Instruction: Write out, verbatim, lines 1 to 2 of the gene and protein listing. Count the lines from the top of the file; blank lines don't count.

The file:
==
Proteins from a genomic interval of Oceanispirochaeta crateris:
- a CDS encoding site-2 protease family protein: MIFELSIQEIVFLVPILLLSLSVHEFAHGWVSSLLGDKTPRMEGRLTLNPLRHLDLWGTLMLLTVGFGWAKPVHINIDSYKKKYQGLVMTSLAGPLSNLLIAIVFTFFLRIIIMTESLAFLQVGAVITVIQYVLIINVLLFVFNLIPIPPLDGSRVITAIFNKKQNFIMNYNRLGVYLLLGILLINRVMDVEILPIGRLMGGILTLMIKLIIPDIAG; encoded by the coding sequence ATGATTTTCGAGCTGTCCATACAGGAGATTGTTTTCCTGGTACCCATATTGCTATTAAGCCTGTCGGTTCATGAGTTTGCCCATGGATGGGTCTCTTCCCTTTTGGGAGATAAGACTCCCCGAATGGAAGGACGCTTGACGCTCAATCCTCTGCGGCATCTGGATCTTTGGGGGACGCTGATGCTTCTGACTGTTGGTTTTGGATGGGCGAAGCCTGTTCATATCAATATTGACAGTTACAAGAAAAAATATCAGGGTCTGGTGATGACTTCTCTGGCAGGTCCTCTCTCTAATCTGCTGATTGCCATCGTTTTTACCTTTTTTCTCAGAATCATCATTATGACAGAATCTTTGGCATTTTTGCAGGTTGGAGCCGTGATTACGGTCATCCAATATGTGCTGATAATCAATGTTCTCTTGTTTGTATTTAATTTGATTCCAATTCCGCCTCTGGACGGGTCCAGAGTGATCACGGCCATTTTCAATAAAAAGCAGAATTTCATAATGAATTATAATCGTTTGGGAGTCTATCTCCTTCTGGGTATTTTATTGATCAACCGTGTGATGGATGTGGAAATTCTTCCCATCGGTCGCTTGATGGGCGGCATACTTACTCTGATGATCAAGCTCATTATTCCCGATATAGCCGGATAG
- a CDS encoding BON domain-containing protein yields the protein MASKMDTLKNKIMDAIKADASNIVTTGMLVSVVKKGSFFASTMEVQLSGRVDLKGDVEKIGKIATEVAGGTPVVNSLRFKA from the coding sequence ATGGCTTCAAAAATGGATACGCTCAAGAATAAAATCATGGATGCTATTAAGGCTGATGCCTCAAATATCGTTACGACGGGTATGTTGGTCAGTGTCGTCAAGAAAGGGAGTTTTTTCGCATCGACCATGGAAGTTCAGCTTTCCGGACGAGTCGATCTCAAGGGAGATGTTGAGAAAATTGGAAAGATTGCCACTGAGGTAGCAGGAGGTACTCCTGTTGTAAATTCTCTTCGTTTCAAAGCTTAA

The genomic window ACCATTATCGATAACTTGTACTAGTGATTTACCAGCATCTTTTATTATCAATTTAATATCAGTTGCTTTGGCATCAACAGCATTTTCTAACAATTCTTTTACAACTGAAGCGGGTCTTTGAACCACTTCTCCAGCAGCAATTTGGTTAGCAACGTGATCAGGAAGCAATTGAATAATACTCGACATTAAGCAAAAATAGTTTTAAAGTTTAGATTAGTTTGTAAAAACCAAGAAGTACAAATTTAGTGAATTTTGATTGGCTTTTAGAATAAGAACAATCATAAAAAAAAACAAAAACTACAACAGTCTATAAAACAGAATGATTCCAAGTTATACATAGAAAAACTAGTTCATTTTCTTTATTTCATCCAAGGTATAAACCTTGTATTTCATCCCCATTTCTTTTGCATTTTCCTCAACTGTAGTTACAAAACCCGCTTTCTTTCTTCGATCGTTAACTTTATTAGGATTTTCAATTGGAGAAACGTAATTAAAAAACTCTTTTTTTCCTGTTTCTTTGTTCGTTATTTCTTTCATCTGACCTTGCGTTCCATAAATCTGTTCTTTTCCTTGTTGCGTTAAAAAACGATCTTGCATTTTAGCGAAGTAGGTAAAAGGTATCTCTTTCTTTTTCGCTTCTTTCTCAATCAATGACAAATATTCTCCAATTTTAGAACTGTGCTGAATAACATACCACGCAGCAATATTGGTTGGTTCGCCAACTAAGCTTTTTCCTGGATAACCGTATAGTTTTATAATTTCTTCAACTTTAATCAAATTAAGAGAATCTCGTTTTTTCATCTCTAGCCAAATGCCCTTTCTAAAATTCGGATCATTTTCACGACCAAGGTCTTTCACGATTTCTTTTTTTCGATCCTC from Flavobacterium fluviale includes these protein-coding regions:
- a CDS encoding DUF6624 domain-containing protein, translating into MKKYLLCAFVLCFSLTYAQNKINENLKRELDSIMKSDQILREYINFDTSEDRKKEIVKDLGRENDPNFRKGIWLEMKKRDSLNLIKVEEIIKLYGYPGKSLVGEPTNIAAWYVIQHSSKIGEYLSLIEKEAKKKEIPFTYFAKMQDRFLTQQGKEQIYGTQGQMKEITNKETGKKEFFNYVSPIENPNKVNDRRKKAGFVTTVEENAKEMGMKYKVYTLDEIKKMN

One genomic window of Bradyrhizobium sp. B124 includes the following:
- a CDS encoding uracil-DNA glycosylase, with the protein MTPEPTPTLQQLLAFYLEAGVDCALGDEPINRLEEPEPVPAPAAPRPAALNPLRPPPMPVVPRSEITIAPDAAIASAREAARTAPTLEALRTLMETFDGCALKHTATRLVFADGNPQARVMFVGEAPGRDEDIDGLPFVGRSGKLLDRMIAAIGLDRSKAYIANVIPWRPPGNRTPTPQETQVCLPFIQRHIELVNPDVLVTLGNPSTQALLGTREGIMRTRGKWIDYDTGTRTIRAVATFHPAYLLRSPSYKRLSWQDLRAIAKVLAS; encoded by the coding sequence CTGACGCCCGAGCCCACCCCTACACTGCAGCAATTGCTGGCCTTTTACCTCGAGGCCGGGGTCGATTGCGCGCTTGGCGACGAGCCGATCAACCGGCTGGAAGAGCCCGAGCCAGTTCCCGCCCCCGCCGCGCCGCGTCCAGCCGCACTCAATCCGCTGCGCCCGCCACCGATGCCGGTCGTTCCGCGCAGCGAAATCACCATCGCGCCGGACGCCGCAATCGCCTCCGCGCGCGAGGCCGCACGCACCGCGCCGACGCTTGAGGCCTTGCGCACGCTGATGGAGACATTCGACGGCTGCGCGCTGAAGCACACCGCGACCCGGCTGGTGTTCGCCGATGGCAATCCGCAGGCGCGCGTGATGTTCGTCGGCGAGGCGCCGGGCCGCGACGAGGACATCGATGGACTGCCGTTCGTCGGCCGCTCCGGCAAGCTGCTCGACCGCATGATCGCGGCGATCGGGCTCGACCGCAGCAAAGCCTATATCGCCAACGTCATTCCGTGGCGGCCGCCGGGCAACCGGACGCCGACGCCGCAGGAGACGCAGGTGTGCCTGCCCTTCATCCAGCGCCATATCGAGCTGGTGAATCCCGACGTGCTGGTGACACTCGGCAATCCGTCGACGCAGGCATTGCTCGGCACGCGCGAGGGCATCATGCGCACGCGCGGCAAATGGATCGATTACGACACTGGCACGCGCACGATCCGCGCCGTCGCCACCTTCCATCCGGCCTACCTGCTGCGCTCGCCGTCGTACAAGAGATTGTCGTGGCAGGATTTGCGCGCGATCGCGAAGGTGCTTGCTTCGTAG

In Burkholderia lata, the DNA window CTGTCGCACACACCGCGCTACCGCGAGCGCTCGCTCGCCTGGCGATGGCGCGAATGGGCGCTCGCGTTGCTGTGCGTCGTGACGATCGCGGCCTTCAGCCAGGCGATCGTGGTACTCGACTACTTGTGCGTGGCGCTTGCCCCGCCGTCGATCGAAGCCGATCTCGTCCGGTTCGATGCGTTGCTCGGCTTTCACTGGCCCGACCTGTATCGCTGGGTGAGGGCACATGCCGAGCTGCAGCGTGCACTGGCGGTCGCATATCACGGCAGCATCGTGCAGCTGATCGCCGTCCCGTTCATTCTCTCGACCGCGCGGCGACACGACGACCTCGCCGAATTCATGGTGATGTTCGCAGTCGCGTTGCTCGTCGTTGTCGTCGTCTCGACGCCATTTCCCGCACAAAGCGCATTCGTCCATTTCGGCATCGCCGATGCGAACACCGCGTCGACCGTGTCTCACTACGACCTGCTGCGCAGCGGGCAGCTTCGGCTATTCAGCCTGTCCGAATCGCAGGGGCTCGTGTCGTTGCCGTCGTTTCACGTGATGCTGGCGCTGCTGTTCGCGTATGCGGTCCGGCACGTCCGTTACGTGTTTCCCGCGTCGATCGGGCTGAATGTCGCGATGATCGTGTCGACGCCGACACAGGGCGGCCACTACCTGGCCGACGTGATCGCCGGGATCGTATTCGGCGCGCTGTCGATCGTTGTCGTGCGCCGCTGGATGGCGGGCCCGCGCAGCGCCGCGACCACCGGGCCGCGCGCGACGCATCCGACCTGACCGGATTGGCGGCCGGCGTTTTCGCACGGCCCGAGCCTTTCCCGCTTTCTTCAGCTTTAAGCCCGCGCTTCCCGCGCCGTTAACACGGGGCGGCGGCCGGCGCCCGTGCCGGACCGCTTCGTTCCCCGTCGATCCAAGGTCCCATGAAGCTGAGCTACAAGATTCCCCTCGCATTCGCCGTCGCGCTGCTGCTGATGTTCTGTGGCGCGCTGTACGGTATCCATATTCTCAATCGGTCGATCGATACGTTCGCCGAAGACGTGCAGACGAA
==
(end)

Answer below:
Proteins from a genomic interval of Oceanispirochaeta crateris:
- a CDS encoding site-2 protease family protein: MIFELSIQEIVFLVPILLLSLSVHEFAHGWVSSLLGDKTPRMEGRLTLNPLRHLDLWGTLMLLTVGFGWAKPVHINIDSYKKKYQGLVMTSLAGPLSNLLIAIVFTFFLRIIIMTESLAFLQVGAVITVIQYVLIINVLLFVFNLIPIPPLDGSRVITAIFNKKQNFIMNYNRLGVYLLLGILLINRVMDVEILPIGRLMGGILTLMIKLIIPDIAG; encoded by the coding sequence ATGATTTTCGAGCTGTCCATACAGGAGATTGTTTTCCTGGTACCCATATTGCTATTAAGCCTGTCGGTTCATGAGTTTGCCCATGGATGGGTCTCTTCCCTTTTGGGAGATAAGACTCCCCGAATGGAAGGACGCTTGACGCTCAATCCTCTGCGGCATCTGGATCTTTGGGGGACGCTGATGCTTCTGACTGTTGGTTTTGGATGGGCGAAGCCTGTTCATATCAATATTGACAGTTACAAGAAAAAATATCAGGGTCTGGTGATGACTTCTCTGGCAGGTCCTCTCTCTAATCTGCTGATTGCCATCGTTTTTACCTTTTTTCTCAGAATCATCATTATGACAGAATCTTTGGCATTTTTGCAGGTTGGAGCCGTGATTACGGTCATCCAATATGTGCTGATAATCAATGTTCTCTTGTTTGTATTTAATTTGATTCCAATTCCGCCTCTGGACGGGTCCAGAGTGATCACGGCCATTTTCAATAAAAAGCAGAATTTCATAATGAATTATAATCGTTTGGGAGTCTATCTCCTTCTGGGTATTTTATTGATCAACCGTGTGATGGATGTGGAAATTCTTCCCATCGGTCGCTTGATGGGCGGCATACTTACTCTGATGATCAAGCTCATTATTCCCGATATAGCCGGATAG